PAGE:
p.s. These are all my opinionated opinions (you bet!) and don’t reflect Heifer’s views or policies.

Categories: Agriculture, Appalachia, Farming, Food, Heifer International, Photography, Travel, USA | Tags: , , , , , , , , , , , | 22 Comments

Down on the farm sure looks like Up to me.

Doreen Jankowski didn’t start out to be a local food impresario. 18 years ago, she and her husband Pete moved from Massachusetts to Florida, then back up to her granddaddy’s land in Appalachia (making them “halfbacks” in the local parlance) where she started a big garden on her two acres. Pete was always complaining that he couldn’t find any hot sauce he liked, so Doreen started fooling around with applewood-smoked recipes packed with serranos and habanero peppers. She produced such good hot sauce, her friends started asking her for bottles of it, then their friends started asking for it, then Early Girl restaurant in Asheville fell in love with it, and Doreen figured she might have a business on her hands.

Now Fire from the Mountain is selling from between 500 to 2,000 bottles of hot sauce and salsa a month, and Doreen is up to her elbows in habaneros and cash.

Goat milk mama, Carol Coulter.

Carol & Lon Coulter got lured into local food production a bit differently. 18 years ago they fell in love with a big piece of land in Watauga County that was covered in prickly multiflora roses. Naturally, they bought 3 goats that love to eat those pesky bushes (accidentally, one turned out to be male), and before you could say reproduction, Lon & Carol had baby goats on their hands. So they started making goat ice cream, then goat yogurt, then goat cheese–and that turned out to be so damn good, they created a whole line of Heritage Homestead products. Today, they’re selling 150 pounds of gorgeous chevre, camenbert, blue and gouda cheeses a week –not to mention some phenomenally delicious dark chocolate goat cheese fudge.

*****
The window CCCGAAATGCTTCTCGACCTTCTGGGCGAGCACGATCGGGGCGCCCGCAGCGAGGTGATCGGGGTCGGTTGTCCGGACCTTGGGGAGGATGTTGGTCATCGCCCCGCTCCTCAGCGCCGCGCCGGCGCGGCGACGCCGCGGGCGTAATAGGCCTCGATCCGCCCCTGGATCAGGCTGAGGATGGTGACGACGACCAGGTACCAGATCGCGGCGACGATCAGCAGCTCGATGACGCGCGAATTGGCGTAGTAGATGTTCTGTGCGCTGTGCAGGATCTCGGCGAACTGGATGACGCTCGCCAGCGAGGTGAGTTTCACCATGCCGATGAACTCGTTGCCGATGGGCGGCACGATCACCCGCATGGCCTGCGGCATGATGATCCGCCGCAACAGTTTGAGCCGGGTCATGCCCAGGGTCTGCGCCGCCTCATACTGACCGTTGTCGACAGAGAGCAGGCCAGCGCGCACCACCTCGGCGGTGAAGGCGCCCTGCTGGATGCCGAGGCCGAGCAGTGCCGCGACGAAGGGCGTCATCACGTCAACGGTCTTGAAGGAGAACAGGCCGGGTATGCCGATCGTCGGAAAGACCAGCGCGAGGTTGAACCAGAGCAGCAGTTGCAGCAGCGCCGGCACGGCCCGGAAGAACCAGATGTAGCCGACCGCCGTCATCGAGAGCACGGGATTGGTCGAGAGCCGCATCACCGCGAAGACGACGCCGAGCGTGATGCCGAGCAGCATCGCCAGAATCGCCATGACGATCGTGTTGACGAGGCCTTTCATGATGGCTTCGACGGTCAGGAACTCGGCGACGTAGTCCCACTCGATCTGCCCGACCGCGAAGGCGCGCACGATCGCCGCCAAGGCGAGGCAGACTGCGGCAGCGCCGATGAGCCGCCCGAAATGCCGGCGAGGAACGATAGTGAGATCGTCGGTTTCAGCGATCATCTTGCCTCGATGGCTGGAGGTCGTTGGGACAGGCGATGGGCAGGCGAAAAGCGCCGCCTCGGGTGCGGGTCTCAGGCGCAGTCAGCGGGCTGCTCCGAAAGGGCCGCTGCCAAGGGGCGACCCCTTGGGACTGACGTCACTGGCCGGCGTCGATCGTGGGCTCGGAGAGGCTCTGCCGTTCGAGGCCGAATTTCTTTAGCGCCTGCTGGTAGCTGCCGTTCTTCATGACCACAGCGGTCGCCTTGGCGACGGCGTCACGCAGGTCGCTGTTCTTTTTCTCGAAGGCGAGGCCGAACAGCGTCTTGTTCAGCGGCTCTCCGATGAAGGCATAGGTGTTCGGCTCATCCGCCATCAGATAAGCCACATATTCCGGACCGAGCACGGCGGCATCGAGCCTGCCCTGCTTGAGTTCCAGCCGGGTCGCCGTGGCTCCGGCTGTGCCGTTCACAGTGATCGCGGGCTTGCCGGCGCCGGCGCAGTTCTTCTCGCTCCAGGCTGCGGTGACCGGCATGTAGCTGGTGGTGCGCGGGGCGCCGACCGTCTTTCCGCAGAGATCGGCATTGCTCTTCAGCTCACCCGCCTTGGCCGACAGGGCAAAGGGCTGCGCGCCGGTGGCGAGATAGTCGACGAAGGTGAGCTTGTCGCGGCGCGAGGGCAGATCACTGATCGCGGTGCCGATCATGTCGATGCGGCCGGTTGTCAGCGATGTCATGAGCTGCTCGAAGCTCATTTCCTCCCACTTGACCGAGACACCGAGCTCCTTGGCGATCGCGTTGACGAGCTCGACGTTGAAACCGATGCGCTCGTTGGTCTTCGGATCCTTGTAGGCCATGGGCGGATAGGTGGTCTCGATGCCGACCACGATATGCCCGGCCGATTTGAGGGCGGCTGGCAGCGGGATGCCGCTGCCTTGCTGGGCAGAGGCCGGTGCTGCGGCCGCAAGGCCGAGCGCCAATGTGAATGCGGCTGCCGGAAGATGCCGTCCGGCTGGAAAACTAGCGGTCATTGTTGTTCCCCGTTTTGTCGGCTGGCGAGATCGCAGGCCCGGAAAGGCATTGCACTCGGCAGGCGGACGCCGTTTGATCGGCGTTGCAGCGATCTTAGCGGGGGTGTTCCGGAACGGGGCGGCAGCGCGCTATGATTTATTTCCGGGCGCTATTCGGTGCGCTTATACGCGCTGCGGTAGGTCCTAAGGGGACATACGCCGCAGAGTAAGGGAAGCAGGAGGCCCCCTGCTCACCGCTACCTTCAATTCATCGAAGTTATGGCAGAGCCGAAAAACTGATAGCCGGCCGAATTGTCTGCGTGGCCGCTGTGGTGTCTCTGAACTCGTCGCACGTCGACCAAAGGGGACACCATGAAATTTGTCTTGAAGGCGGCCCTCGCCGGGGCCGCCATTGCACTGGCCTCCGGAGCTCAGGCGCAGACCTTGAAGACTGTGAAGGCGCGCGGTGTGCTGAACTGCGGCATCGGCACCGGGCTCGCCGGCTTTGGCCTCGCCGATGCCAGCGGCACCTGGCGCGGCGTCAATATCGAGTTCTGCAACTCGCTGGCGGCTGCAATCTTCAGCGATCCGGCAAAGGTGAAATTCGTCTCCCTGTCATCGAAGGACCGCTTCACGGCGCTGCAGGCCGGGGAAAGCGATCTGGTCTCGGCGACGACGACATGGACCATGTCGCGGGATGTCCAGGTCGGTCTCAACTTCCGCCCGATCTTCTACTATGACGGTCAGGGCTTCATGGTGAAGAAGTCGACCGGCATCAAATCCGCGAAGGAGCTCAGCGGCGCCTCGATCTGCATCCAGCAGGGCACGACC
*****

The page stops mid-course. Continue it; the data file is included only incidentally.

Heritage Homestead’s beautiful blue.

Charles Church, one of the most influential farmers in the five-county area, began organic farming after the tobacco farm subsidies flamed out in 2004. He saw the potential for organic produce: “…where for the first time I could grow whatever I wanted, name my price, and get it.” He began to grow all kinds of vegetables on his farm and started a cooperative called East Coast Organics, and last  year, that group made $2.75 million in gorgeous organic sales. Despite the difficulties of farming – and as Charles can tell you, farming is a 100-hour a week, physically tough, demanding job that will teach you something new every day – Church and his wife Betty are skilled and successful; and as a true Farmer of Farmers, he spends hours reaching out to all the farmers around him to help them succeed, too.

Charles’s organic greenhouse where he raises seedlings to share with other farmers.

It’s these kind of folks that Heifer is investing in – and hoping to replicate – in its Seeds of Change initiative, concentrating on the agricultural part of producing local food as well as the enterprise side, helping local entrepreneurs with business plans and loans, production, marketing and distribution.

It starts with people like Doreen, Charles and Carol and continues with young kids in the Future Farmers of America at Johnson County High School who are raising 25,000 tilapia in their school science lab — and envisioning a future when they can make a living on their land. The local food movement in Appalachia is a beauty to behold (and eat!) but to Jeffrey Scott of Heifer, it also has the potential to save the health and jump-start the economy of this traditional farming area.

One sign of the times…

As Jeffrey would say, “Good food is good work.”

Categories: Agriculture, Appalachia, Farming, Food, Heifer International, Photography, Travel, USA | Tags: , , , , , , , , , , , , , , , , , , , , , , , , , , , , , | 21 Comments